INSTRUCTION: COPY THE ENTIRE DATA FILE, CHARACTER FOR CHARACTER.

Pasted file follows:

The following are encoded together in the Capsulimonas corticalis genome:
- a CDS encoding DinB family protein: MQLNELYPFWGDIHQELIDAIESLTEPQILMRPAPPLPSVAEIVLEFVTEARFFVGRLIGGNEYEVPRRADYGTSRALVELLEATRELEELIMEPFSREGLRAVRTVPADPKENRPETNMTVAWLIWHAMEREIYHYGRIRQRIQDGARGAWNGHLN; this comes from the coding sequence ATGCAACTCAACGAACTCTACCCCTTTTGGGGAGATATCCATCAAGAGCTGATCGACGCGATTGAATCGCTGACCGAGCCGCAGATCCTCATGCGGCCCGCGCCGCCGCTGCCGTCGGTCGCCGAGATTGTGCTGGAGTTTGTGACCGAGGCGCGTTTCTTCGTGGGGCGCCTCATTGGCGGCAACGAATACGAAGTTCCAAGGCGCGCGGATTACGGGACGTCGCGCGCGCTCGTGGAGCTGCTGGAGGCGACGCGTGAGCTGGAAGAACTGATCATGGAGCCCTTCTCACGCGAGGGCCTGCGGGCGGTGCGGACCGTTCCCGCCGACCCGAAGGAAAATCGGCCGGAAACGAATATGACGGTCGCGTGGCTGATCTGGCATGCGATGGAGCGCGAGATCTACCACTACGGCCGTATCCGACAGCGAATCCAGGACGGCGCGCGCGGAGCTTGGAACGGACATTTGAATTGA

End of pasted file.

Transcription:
The following are encoded together in the Capsulimonas corticalis genome:
- a CDS encoding DinB family protein: MQLNELYPFWGDIHQELIDAIESLTEPQILMRPAPPLPSVAEIVLEFVTEARFFVGRLIGGNEYEVPRRADYGTSRALVELLEATRELEELIMEPFSREGLRAVRTVPADPKENRPETNMTVAWLIWHAMEREIYHYGRIRQRIQDGARGAWNGHLN; this comes from the coding sequence ATGCAACTCAACGAACTCTACCCCTTTTGGGGAGATATCCATCAAGAGCTGATCGACGCGATTGAATCGCTGACCGAGCCGCAGATCCTCATGCGGCCCGCGCCGCCGCTGCCGTCGGTCGCCGAGATTGTGCTGGAGTTTGTGACCGAGGCGCGTTTCTTCGTGGGGCGCCTCATTGGCGGCAACGAATACGAAGTTCCAAGGCGCGCGGATTACGGGACGTCGCGCGCGCTCGTGGAGCTGCTGGAGGCGACGCGTGAGCTGGAAGAACTGATCATGGAGCCCTTCTCACGCGAGGGCCTGCGGGCGGTGCGGACCGTTCCCGCCGACCCGAAGGAAAATCGGCCGGAAACGAATATGACGGTCGCGTGGCTGATCTGGCATGCGATGGAGCGCGAGATCTACCACTACGGCCGTATCCGACAGCGAATCCAGGACGGCGCGCGCGGAGCTTGGAACGGACATTTGAATTGA